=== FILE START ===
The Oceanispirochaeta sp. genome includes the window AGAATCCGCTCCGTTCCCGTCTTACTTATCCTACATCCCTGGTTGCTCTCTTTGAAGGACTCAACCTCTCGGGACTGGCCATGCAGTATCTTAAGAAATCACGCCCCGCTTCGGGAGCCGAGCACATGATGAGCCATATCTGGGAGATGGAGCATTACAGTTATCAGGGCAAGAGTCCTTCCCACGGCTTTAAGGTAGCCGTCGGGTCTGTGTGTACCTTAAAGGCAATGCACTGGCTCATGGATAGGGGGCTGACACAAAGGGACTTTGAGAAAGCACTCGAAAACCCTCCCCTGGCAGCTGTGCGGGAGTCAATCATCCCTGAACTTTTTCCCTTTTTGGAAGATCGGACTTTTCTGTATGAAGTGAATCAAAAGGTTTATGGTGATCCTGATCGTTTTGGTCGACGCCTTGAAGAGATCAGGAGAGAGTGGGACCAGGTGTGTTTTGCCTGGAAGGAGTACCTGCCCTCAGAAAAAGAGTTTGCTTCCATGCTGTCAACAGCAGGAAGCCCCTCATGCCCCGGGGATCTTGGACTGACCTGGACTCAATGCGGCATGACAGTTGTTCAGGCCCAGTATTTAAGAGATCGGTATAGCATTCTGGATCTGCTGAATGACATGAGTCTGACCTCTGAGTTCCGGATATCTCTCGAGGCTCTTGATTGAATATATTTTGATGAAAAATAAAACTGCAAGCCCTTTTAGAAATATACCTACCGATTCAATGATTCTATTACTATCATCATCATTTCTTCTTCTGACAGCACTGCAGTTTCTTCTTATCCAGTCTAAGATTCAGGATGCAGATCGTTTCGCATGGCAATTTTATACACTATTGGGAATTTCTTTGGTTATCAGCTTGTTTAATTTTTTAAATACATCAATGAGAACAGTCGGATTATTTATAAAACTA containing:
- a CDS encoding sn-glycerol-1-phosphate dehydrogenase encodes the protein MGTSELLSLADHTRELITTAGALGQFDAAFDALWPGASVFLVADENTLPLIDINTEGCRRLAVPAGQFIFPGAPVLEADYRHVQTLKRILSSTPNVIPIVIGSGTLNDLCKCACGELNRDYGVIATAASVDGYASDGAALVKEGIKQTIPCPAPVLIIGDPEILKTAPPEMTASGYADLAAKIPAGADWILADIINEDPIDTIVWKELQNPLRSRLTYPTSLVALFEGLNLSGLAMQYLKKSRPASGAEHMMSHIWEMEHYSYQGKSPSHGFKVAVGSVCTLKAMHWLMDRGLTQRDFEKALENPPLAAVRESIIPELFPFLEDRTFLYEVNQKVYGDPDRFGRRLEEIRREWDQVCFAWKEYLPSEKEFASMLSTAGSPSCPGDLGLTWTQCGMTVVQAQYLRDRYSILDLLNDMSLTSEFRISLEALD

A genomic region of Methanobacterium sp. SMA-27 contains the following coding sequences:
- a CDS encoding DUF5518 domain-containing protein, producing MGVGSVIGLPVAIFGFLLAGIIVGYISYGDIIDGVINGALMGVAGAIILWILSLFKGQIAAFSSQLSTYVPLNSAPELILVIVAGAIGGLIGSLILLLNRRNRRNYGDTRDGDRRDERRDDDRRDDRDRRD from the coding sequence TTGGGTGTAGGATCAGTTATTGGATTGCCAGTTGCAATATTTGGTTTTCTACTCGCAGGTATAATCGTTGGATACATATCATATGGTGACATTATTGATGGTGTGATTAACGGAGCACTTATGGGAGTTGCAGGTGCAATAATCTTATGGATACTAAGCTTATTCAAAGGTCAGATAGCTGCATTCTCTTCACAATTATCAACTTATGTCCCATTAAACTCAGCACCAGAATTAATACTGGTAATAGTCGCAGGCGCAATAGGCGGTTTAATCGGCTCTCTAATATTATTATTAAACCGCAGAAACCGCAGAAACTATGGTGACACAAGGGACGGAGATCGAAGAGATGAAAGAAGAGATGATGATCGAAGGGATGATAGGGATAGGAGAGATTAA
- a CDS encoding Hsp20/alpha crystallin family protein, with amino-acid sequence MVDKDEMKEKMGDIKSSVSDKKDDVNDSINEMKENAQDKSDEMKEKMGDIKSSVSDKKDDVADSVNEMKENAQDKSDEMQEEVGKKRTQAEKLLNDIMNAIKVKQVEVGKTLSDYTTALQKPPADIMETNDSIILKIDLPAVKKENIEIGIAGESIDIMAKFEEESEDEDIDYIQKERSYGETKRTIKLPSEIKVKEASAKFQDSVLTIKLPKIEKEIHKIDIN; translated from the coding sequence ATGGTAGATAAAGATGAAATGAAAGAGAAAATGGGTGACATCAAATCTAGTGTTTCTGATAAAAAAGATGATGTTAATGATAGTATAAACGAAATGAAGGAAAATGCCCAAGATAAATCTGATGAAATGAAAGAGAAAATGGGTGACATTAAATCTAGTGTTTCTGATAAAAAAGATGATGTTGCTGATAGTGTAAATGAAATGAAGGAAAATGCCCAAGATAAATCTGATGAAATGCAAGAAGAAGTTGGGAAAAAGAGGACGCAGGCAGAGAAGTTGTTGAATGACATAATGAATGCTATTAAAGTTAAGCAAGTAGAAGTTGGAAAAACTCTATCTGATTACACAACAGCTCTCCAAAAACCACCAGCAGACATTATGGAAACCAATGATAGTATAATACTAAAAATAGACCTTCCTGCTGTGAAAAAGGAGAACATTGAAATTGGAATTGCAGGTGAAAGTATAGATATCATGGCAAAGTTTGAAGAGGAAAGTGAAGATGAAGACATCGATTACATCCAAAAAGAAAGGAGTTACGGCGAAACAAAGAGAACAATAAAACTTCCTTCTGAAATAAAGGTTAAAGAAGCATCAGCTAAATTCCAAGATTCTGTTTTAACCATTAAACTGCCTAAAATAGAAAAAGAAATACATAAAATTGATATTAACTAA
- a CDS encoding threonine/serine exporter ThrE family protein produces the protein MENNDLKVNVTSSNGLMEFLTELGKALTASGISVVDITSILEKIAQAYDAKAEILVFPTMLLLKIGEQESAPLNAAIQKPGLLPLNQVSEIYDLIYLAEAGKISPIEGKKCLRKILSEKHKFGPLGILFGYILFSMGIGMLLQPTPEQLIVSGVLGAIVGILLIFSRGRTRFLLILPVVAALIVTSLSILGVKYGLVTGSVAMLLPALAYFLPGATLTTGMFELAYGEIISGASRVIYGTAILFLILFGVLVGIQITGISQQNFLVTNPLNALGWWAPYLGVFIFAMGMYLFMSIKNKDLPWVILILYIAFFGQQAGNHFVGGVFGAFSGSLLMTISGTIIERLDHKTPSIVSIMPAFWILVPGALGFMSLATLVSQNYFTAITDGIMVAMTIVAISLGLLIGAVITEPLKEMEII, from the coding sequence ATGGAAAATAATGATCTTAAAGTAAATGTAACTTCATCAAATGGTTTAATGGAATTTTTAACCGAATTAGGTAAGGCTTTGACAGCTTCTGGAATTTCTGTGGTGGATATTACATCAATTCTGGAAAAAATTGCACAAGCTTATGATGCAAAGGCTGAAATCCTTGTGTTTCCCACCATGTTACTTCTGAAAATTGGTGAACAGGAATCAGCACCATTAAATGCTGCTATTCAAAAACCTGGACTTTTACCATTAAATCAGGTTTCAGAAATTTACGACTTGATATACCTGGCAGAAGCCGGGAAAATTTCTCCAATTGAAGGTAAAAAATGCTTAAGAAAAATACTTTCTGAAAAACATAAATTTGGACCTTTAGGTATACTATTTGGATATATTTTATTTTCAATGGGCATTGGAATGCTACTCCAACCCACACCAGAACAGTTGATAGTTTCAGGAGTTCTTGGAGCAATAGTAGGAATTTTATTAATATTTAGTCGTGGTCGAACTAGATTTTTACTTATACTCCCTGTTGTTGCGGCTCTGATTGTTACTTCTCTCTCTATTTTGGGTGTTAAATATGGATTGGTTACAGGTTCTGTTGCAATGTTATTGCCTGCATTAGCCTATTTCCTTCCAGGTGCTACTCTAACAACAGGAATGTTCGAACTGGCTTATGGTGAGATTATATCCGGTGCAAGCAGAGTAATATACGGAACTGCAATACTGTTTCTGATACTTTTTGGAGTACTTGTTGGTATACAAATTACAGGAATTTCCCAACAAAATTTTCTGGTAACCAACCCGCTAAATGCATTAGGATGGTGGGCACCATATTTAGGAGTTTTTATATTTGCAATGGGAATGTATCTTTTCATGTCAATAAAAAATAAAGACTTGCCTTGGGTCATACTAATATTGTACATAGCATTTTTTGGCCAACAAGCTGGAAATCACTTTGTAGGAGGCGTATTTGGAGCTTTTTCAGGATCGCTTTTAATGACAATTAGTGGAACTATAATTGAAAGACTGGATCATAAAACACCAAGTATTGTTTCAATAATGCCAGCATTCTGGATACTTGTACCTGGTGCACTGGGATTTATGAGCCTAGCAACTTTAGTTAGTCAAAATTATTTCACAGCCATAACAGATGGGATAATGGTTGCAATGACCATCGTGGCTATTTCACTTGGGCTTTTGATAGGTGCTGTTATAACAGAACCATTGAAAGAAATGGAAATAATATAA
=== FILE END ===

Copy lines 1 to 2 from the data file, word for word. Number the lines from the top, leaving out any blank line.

The Oceanispirochaeta sp. genome includes the window AGAATCCGCTCCGTTCCCGTCTTACTTATCCTACATCCCTGGTTGCTCTCTTTGAAGGACTCAACCTCTCGGGACTGGCCATGCAGTATCTTAAGAAATCACGCCCCGCTTCGGGAGCCGAGCACATGATGAGCCATATCTGGGAGATGGAGCATTACAGTTATCAGGGCAAGAGTCCTTCCCACGGCTTTAAGGTAGCCGTCGGGTCTGTGTGTACCTTAAAGGCAATGCACTGGCTCATGGATAGGGGGCTGACACAAAGGGACTTTGAGAAAGCACTCGAAAACCCTCCCCTGGCAGCTGTGCGGGAGTCAATCATCCCTGAACTTTTTCCCTTTTTGGAAGATCGGACTTTTCTGTATGAAGTGAATCAAAAGGTTTATGGTGATCCTGATCGTTTTGGTCGACGCCTTGAAGAGATCAGGAGAGAGTGGGACCAGGTGTGTTTTGCCTGGAAGGAGTACCTGCCCTCAGAAAAAGAGTTTGCTTCCATGCTGTCAACAGCAGGAAGCCCCTCATGCCCCGGGGATCTTGGACTGACCTGGACTCAATGCGGCATGACAGTTGTTCAGGCCCAGTATTTAAGAGATCGGTATAGCATTCTGGATCTGCTGAATGACATGAGTCTGACCTCTGAGTTCCGGATATCTCTCGAGGCTCTTGATTGAATATATTTTGATGAAAAATAAAACTGCAAGCCCTTTTAGAAATATACCTACCGATTCAATGATTCTATTACTATCATCATCATTTCTTCTTCTGACAGCACTGCAGTTTCTTCTTATCCAGTCTAAGATTCAGGATGCAGATCGTTTCGCATGGCAATTTTATACACTATTGGGAATTTCTTTGGTTATCAGCTTGTTTAATTTTTTAAATACATCAATGAGAACAGTCGGATTATTTATAAAACTA containing:
- a CDS encoding sn-glycerol-1-phosphate dehydrogenase encodes the protein MGTSELLSLADHTRELITTAGALGQFDAAFDALWPGASVFLVADENTLPLIDINTEGCRRLAVPAGQFIFPGAPVLEADYRHVQTLKRILSSTPNVIPIVIGSGTLNDLCKCACGELNRDYGVIATAASVDGYASDGAALVKEGIKQTIPCPAPVLIIGDPEILKTAPPEMTASGYADLAAKIPAGADWILADIINEDPIDTIVWKELQNPLRSRLTYPTSLVALFEGLNLSGLAMQYLKKSRPASGAEHMMSHIWEMEHYSYQGKSPSHGFKVAVGSVCTLKAMHWLMDRGLTQRDFEKALENPPLAAVRESIIPELFPFLEDRTFLYEVNQKVYGDPDRFGRRLEEIRREWDQVCFAWKEYLPSEKEFASMLSTAGSPSCPGDLGLTWTQCGMTVVQAQYLRDRYSILDLLNDMSLTSEFRISLEALD